In respect of the used forward solution, for the sake of simplicity, we employ BEM models in the simulation setup, placing the sources on the brain cortex surface. Moreover, in real data, we employ more realistic FDM models, aiming to improve the ESI algorithm accuracy to identify epilepsy network nodes (ROIs). Nevertheless, we do not analyze the influence of the used forward model in the assessed connectivity. Consequently, we plan to address this issue in future works.

4.2. ROI Identification

As a rule, the estimated source activity spreads over the entire cortical mesh so that the identification of spatially neighboring regions (that is, the ROI set) must be carefully performed. Furthermore, all ROIs must be densely allocated within small clusters to encode the spatial inhomogeneity of brain activity. Since epileptic events are not restricted to appear in very specific brain areas, we manage to detect the ROI set based on the estimated cortical sources. In this regard, we explore a strategy that relies on the neighboring information collected from the EEG forward problem to group the active dipoles more efficiently. As an advantage, this strategy performs compact-shape clusters, which are more similar to real scenarios. For instance, the estimated compact ROIs become desirable for dealing with epileptic seizures where there is not prior information about the sources to localize. Besides, the accomplished areas are small and homogeneous, promoting reliable connectivity calculation among networks.

4.3. Time-Courses Estimation of ROI Sets

To the best of our knowledge, even though the quality of the ROI time courses highly affects the proper estimation of the connectivity among ROIs, there are few works devoted to properly carry out this task. Consequently, the most used procedure is to average the ROI time courses over the dipoles belonging to the specific ROI (Hassan et al., 2014). Nevertheless, the ROIs may contain dipoles with different dynamics, so that the average may yield a blurred or noisy time course representing the temporal behavior of such region. Another strategy is to compute pairwise connectivity between all the dipoles belonging to a pair of separated ROIs. Still, this strategy may increase the computational burden and may difficult the selection of the ROI that generates the seizure.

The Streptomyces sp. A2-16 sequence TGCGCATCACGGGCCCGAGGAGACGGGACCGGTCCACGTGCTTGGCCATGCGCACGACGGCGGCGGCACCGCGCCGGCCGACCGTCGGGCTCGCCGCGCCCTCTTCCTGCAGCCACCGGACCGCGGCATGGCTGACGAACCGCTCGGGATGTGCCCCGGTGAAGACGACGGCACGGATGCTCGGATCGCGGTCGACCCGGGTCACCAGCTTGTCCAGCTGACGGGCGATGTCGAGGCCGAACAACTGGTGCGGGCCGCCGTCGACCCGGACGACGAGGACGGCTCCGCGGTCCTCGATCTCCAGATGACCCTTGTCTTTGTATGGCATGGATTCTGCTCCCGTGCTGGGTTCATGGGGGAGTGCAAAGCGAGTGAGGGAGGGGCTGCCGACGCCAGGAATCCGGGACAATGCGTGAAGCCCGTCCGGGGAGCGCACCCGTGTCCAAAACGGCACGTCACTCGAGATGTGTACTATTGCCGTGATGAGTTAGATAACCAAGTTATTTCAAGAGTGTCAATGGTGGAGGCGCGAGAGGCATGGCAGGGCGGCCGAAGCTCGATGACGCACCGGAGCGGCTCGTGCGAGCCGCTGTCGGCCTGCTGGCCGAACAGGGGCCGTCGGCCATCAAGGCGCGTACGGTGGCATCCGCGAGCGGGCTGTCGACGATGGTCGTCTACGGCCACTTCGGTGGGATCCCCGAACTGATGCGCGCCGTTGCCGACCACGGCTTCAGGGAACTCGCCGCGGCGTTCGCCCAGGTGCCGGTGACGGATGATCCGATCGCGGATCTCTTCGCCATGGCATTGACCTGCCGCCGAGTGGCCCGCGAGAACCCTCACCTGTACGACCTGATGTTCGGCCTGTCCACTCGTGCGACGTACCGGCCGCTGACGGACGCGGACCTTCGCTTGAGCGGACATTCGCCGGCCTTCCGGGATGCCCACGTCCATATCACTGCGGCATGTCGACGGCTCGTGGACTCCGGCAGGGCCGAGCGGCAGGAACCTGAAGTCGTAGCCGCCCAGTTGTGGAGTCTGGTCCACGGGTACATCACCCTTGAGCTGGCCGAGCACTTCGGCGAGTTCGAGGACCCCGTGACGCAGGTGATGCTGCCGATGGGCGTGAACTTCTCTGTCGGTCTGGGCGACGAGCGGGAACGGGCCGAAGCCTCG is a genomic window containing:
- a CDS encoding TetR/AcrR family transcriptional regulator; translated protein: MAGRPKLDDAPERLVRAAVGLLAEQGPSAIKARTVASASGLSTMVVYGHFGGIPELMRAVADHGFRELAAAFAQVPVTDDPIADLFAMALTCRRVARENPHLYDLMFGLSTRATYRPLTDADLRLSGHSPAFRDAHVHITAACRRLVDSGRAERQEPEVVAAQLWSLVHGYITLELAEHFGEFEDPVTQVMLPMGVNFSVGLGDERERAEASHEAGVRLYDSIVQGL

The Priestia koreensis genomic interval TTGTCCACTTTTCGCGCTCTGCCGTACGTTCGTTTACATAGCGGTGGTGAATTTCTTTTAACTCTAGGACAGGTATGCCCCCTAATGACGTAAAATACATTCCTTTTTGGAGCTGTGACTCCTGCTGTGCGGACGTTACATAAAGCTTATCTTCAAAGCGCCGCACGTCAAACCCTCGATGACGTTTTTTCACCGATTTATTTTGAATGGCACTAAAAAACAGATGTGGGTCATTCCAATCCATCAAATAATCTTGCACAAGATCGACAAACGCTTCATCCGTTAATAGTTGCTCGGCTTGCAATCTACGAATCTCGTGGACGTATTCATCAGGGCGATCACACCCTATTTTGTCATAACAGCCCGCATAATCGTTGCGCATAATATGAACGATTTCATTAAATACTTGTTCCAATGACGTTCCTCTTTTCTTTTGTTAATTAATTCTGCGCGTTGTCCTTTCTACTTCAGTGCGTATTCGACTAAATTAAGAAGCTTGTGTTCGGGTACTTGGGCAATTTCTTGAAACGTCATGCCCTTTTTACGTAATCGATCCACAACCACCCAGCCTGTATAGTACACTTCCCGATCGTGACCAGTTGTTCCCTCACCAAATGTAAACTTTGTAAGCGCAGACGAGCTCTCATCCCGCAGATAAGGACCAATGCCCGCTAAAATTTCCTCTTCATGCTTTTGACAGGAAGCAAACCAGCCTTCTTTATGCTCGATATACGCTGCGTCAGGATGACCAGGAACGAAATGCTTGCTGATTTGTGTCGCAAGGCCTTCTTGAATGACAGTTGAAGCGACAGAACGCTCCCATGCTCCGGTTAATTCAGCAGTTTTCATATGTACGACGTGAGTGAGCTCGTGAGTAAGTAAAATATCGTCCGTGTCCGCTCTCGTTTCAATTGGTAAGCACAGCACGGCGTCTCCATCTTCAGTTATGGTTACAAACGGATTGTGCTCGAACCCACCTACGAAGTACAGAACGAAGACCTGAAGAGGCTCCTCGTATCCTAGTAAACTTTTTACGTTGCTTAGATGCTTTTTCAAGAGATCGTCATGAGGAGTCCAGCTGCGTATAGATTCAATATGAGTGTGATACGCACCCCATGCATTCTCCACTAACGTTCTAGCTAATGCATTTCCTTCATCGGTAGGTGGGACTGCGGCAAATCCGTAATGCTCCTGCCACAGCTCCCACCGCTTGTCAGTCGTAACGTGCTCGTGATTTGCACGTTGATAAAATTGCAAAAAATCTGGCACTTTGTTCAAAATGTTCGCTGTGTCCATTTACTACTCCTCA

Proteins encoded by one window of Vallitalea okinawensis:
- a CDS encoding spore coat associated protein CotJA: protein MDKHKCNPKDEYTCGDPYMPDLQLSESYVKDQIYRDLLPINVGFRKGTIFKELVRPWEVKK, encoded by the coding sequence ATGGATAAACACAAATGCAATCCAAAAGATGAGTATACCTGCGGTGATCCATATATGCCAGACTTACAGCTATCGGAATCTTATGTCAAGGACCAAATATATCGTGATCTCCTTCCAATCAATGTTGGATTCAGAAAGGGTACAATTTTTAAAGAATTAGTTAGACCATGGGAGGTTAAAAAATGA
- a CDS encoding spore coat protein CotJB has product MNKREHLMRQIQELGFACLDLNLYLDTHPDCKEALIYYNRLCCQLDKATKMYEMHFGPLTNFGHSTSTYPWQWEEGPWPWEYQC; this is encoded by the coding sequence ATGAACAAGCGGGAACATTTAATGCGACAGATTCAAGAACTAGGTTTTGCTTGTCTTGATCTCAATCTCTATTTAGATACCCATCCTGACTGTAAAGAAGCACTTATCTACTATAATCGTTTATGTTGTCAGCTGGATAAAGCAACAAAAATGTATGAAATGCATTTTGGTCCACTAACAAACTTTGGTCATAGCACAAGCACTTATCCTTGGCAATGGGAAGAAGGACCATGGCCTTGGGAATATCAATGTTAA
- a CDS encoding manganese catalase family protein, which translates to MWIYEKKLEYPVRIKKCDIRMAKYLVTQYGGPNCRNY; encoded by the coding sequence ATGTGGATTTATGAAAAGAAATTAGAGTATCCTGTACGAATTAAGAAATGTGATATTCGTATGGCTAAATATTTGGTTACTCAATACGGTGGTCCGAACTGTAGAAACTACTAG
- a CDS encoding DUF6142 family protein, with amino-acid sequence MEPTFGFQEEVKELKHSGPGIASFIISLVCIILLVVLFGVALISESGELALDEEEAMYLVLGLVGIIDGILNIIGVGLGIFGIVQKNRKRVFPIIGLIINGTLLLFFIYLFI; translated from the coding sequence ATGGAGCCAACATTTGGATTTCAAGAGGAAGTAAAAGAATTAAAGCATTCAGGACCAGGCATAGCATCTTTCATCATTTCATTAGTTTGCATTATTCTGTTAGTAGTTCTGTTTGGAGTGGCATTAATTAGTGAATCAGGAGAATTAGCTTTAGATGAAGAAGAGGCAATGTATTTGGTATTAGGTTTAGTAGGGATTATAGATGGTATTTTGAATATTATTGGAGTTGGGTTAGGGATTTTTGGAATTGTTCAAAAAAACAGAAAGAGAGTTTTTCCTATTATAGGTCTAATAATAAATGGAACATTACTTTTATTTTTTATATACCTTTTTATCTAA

To cope with the above-mentioned issues, we proposed a new approach for estimating the particular dynamics of each ROI, in such a way, that a single time-courses can capture the time variant information of each particular area. To this end, we made the brain activity to appear solely inside the ROIs. Then, we estimated the ROI time courses by including a temporal penalty term that fosters the solution to remain almost constant within a close temporal neighborhood but varying along a large time horizon. This term allows the time courses estimation to track non-stationary activity present in EEG recordings. Obtained results for both simulated and real data have shown that the methodologies incorporating more precise estimation of the time-courses achieve better results than the methods that average time courses.

4.4. Time-Varying Assessment of Directed Functional Connectivity

Several studies have addressed the problem of SOZ localization, using directed functional connectivity measures. The baseline approach can be the localization of ictal-onset zones based on Granger causality (Jung et al., 2011). However, its stationary premise obscures the detection of epileptic events. Among the available connectivity measures of information flow between neural networks, we implement a procedure, termed swADTF, that handles the non-stationary dynamics present on epileptic events (van Mierlo et al., 2011, 2013; Wilke et al., 2011). Consequently, swADTF tracks spectral changes over time at a particular frequency interval, through the TVAR model emphasizing those frequencies, which contribute the most to the signal power. Thus, we incorporated the connectivity measure to select the ROI in which the epileptic onset is more likely to be generated. Obtained results for both simulated and real EEG data show that methods using this connectivity measure perform better than the ones using a power-based criterion to select the onset epileptic location.

As regards the influence of the window length T on the outdegree computation. Here, we adjust the window length to near 10 seconds (centered at the seizure onset) that has been empirically fixed. As seen from Figure 4C, the connectivity behind the onset sample (estimated between the SOZ to the remaining ROIs set) tends to a constant value. In this regard, the window length T may be shortened down to the early time-points, but assuring that the onset is accurately fixed at the starting time point. In practice, there are some fluctuations in the labeled onset values, demanding to extend the window length for compensating the influence of the spurious estimates of connectivity computed ahead of the zero sample. As a future work, the analysis should be carried on a representative database, aiming to improve the window length estimation.